When will Wag wake-up and ensure that food festivals they fund get the basics right? When will they insist that banners and poster around the town are an essential marketing tool? On Saturday 10th September I travelled to Llandeilo and as I knew my favourite coffee man was trading elsewhere I called into the town for a much needed coffee boost.

However my walk around Llandeilo was useful to me as I played my ‘spot the poster game’ but I didn’t win, failing to spot a single poster or flyer. As I wandered around Llandeilo, I also spoke to a few locals, but no-one knew anything about a food festival, or that it was running that very weekend. I had travelled from Newcastle Emlyn to Llandeilo without seeing a banner and I then drove from Llandeilo to Dinefwr before I saw my first banner and that was only when I had driven off the main road into Dinefwr itself  – and there was the sight of my first banner on their railings and fairly well hidden by branches!

The festival was organised by Menter Bro Dinefwr, the Welsh language initiative and community development agency, and its main objectives were to promote local produce for local people, support the local economy by attracting visitors to the area and to host an event that reflects the area’s linguistic and cultural nature. These are worthy objectives and much needed, but I’m at a loss as to how they hoped to attract local people and visitors to this event when basic signage was missing, and the town hadn’t been blitzed with posters and flyers. I have no idea what advertising took place, I knew about it only because it was one Wag’s list as a funded festival and they did receive £5,612.69 to help them.

On Friday I went onto from the Visit Carmarthenshire Website and got a   403 – Forbidden: Access is denied so I couldn’t find any information at all, but there again I’m only press with an interest in food!

I am totally fed-up of writing and writing about the same basic problems which so many festivals and markets fail to address. Wag in their ‘wisdom’ seem able to ignore these basics year after year but still keep forking out our money to help these events out. Wag get the message if you are putting money in then make it a directive that these events have to implement some standard PR & Marketing.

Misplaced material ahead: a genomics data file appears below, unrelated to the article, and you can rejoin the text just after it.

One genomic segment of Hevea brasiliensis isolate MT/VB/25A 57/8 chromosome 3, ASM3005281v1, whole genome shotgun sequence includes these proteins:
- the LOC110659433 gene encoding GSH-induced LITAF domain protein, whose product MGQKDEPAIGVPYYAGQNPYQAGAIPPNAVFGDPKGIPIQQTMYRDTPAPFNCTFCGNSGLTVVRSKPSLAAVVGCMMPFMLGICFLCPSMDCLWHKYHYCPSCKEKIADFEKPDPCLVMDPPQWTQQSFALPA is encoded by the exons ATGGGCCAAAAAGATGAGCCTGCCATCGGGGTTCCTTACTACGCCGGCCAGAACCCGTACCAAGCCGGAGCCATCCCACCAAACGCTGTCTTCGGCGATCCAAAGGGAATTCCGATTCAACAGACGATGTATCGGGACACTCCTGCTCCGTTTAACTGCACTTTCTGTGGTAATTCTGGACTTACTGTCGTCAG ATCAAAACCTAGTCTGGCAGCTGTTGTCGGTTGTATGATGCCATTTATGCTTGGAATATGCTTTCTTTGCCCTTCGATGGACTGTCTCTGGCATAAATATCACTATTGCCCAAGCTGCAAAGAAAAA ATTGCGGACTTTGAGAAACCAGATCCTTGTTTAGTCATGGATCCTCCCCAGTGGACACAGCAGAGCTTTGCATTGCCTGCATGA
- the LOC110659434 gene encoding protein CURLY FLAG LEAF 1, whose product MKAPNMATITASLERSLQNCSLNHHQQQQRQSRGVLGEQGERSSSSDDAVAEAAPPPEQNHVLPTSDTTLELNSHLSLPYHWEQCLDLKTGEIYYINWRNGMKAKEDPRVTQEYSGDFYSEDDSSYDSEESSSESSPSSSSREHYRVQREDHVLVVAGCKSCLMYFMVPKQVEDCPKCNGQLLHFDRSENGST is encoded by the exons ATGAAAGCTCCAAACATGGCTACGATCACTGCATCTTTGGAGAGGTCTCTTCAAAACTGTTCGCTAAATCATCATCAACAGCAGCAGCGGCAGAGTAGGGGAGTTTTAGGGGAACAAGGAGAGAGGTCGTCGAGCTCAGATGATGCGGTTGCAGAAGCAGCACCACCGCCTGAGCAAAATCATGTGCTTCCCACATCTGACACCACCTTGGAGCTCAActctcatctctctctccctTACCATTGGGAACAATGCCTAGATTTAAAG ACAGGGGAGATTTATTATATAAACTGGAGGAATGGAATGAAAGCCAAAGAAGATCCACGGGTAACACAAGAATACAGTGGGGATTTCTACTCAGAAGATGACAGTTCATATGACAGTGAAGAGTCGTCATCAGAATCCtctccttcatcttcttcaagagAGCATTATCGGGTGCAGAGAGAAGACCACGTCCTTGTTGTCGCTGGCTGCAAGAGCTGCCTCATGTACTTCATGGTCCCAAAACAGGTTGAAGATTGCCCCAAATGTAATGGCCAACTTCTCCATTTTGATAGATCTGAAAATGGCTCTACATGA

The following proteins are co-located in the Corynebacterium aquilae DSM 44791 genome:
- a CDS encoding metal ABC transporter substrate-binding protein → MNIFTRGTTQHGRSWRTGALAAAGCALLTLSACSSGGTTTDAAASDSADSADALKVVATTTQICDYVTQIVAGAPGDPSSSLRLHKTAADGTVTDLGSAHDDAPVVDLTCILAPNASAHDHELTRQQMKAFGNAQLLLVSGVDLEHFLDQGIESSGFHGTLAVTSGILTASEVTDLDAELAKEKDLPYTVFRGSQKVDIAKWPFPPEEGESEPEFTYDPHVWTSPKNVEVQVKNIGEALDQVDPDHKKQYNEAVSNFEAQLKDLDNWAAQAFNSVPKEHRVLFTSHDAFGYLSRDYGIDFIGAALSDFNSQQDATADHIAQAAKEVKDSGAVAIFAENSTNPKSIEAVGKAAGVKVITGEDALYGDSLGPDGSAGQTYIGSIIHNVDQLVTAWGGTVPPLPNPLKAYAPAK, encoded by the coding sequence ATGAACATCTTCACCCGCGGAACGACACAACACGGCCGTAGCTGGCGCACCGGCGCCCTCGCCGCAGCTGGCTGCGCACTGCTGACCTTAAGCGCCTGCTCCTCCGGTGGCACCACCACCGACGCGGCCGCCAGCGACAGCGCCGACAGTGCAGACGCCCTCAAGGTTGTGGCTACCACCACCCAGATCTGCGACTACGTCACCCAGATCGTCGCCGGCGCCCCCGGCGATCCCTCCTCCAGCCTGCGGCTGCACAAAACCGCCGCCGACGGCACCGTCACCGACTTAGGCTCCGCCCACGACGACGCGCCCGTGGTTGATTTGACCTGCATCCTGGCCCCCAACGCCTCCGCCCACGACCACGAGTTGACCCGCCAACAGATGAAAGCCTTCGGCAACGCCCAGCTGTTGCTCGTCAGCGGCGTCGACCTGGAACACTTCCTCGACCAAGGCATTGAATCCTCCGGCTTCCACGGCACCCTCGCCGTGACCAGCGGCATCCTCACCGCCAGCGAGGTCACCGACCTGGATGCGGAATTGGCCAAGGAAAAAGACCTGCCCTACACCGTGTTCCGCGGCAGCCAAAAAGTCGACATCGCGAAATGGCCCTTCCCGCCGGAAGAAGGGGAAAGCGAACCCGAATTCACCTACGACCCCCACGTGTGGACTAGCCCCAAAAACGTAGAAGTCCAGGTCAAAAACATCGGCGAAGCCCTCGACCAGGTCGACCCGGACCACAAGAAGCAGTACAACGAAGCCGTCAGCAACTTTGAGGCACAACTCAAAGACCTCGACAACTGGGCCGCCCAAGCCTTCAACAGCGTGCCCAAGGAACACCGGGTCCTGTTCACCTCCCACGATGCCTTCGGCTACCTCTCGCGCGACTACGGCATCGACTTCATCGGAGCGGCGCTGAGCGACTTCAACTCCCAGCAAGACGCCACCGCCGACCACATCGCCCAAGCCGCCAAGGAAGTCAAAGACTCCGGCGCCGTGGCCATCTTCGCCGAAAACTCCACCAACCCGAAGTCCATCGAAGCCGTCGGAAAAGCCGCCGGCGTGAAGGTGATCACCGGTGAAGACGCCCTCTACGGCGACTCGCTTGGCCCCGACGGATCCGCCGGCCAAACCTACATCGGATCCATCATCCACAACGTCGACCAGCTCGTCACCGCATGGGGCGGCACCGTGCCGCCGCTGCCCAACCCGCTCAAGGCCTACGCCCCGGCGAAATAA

Organisers need reminding time and time again that festivals and markets are how producers ‘try’ to earn their living. It’s not a weekend break from them doing these events, they need to earn some money and can’t do that if you are unable to get people into your event. Once the people are in if the producers can’t make sales then that is seriously their problem, but up to that point it isn’t.  Wag if you can’t ensure this happens then don’t give them our money as funding.

I was at Llandeilo around 12.00 and our Best of Welsh & Borders food producers who had been brave enough, or silly enough, to take a stand had plenty of time to talk as we played our least favourite game of ‘spot the punter’. That was a waste of time because for hours we could only play ‘count the yellow jackets’ and they were plenty of those about!

I do hope that trade improved for those guys, but I was not impressed, in fact I was very disappointed, but not as much as if I’d taken my tradestand there, that’s for sure!!!


Funding For Pembrokeshire Fish Week

08 Sep

Whilst visiting Saundersfoot on the final Saturday of Fish Week, I asked one of the staff how much funding Fish received and was told I’d to ask under Freedom Of Information Act. (More details under post on 4th July).